Three Romanies were sentenced to four years in prison on Friday for a
racially motivated assault on a 35-year-old man. Two of them brutally beat
the victim in a town outside Karlovy Vary in western Bohemia in December
2007, repeatedly calling him “a white swine”. The third man, who was a
policeman at the time, was convicted of trying to cover up for them and
obstructing the investigation of the case. Two of the men appealed the
verdict on the spot.
The men faced sentences of up to ten years in prison but the court did not consider the attack to be attempted murder. The victim gave evidence under protection and will be given a new identity.
With the elections to the European Parliament coming up, political parties in the Czech Republic are trying to get their issues to the fore. Out of the sidelines of that effort however another issue has commanded attention over the last month and that is the problem of extremist political organisations and their presence in the media.
The Czech Interior Ministry is setting up a special team to fight growing extremism in the country. Jiří Komorous, the former head of the National Anti-Drugs Squad, who is to take up the post of deputy interior minister as of next week, has been entrusted with the task. Komorous said on Thursday he was in the process of assembling the anti-extremism team which would include police officers and members of the military. More information on the team and its activities is expected within a week.
In related news, the Green Party called upon the director of Czech Television, Jiří Janeček, to resign over the airing of the commercial. The television removed the commercial after a wave of public condemnation and has since filed a lawsuit against the National Party. Czech Television stated on Sunday that neither the television nor its director comments on what politicians say during the course of their pre-election campaigns. Czech law compels broadcasters to run all commercials for political parties, however other laws prohibit the dissemination of fascism and hate speech in the media.
Czech Prime Minister Jan Fischer has criticized the appearance of racist
ads in campaigning to the European elections, saying that his cabinet would
make the fight against extremism one of its top priorities. Public
broadcasters Czech Television and Czech Radio have both refused to
broadcast racist advertisement slots from the far-right National and
Workers parties. The ads promise “a final solution to the gypsy
problem” and contain slogans such as “Stop black racism” and “no
favouring of the gypsies”. Both broadcasters say they are filing charges
in connection with the ads. As public broadcasters they are obliged by law
to broadcast the election slots they receive from all parties running in
the European elections.
Prime Minister Fischer said on Wednesday his government would seek a ban on the far-right Workers’ Party. A request from the previous government to have the group declared illegal was rejected by a Czech court.
Public service broadcaster Czech Television has sparked a major row by broadcasting a pre-election spot for the extremist Národní strana, or National Party. The clip provided a platform for the far-right group to express its hatred of the country’s large Roma minority. This included the shocking promise of “a final solution to the gypsy problem.” In the uproar that followed the broadcaster eventually gave way and said it will not screen the spot again, though its judgement has been called into question.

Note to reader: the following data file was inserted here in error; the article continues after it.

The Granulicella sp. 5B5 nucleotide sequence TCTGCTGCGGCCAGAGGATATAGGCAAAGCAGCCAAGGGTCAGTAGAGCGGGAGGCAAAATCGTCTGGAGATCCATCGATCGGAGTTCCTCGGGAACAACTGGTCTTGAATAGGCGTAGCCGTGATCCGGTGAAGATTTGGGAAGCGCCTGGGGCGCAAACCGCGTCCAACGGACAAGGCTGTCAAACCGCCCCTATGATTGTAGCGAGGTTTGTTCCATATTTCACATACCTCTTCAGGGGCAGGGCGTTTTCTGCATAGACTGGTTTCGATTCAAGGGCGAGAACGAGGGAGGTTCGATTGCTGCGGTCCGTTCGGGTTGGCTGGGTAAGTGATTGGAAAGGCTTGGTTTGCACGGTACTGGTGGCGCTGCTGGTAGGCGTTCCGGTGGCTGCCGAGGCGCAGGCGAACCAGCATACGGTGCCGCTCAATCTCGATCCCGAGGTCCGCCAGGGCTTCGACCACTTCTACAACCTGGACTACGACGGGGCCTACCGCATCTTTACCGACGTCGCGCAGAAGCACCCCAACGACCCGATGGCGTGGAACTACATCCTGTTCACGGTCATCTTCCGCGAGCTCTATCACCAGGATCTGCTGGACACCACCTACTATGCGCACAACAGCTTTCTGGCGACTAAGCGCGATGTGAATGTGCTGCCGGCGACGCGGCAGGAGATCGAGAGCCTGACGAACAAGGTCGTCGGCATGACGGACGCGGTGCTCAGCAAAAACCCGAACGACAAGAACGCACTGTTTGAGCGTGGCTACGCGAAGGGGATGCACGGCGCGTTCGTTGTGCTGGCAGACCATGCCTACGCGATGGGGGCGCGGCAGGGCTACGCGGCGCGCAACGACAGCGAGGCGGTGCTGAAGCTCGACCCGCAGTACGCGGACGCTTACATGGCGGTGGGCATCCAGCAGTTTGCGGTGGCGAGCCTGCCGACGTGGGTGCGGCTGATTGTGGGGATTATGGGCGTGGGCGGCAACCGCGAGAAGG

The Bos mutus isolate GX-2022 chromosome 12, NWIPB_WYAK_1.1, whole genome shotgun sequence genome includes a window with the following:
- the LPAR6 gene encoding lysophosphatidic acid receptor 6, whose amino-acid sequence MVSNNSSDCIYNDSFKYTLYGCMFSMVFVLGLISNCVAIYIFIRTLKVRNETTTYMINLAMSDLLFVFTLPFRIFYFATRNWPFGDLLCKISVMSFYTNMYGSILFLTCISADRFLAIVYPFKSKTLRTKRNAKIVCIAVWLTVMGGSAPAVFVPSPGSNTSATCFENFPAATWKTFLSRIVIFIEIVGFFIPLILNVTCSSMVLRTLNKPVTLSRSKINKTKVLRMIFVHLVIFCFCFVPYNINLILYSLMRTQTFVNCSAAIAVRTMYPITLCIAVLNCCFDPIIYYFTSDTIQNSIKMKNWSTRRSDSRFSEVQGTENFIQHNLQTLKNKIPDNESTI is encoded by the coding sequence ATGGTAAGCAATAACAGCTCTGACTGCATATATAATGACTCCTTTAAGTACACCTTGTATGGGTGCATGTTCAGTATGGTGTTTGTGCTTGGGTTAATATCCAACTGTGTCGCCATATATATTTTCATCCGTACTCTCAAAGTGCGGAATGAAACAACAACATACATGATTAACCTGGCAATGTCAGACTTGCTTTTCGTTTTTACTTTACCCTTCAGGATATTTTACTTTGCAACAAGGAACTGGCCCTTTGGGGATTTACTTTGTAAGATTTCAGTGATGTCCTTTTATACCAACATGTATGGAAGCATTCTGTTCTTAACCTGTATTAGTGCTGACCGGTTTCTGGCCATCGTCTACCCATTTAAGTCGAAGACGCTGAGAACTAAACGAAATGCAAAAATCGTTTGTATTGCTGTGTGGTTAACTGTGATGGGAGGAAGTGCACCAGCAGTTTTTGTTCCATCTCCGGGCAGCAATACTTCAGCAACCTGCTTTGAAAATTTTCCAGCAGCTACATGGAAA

Czech Television is planning to file a lawsuit against the neo-Nazi National Party after the group sent the station a racist campaign ad promising the “final solution of the Gypsy problem”, the news website novinky.cz reported. Czech TV broadcast the clip on Wednesday, because legally they had no choice, a spokesperson said. Both Prime Minister Jan Fischer and Minorities Minister Michael Kocáb condemned the election spot and called on the minister of the interior, Jan Pecina, to order an investigation into the matter.
In an interview with the AFP news agency, Prime Minister Fischer said his government would seek a ban on the far-right Workers’ Party. A request from the previous government to have the group declared illegal was rejected by a Czech court. Mr Fischer also said his interim cabinet would not set a date for adoption of the common European currency. The caretaker prime minister is due to unveil his government’s policy priorities in the next few days.
On Tuesday, the Czech Charter 77 Foundation awarded two young Czechs, Jakub Štěrbík and Stanislav Vodička, this year’s František Kriegel Award for outstanding personal courage. A year ago the two stood up to skinheads shouting hate slogans and giving the Hitler salute. For his efforts, Mr Štěrbík was stabbed in the neck; his friend Stanislav Vodička came to his aid and was also knifed.
At a commemorative service at the former Terezín concentration camp in central Bohemia on Sunday, speakers warned against the rise in far-right extremism in the Czech Republic. Around 1,500 gathered in the National Cemetery at Terezín on Sunday to commemorate victims of Nazism. After a laying of wreathes, head of the Terezín memorial, Jan Munk warned against the rising number of far-right gatherings and marches taking place across the Czech Republic. He said that ‘as a Czech and a Jew’ he felt threatened by this trend. Head of the Czech Senate Přemysl Sobotka said that he was unhappy with the amount of media coverage far-right extremists enjoyed in the Czech Republic, and said that more should be done to clamp down on neo-Nazis in this country. This Sunday’s ceremony was the 63rd annual commemorative service at Terezín concentration camp, where over 2600 people died, and from which many thousands more were transported, during the Second World War.
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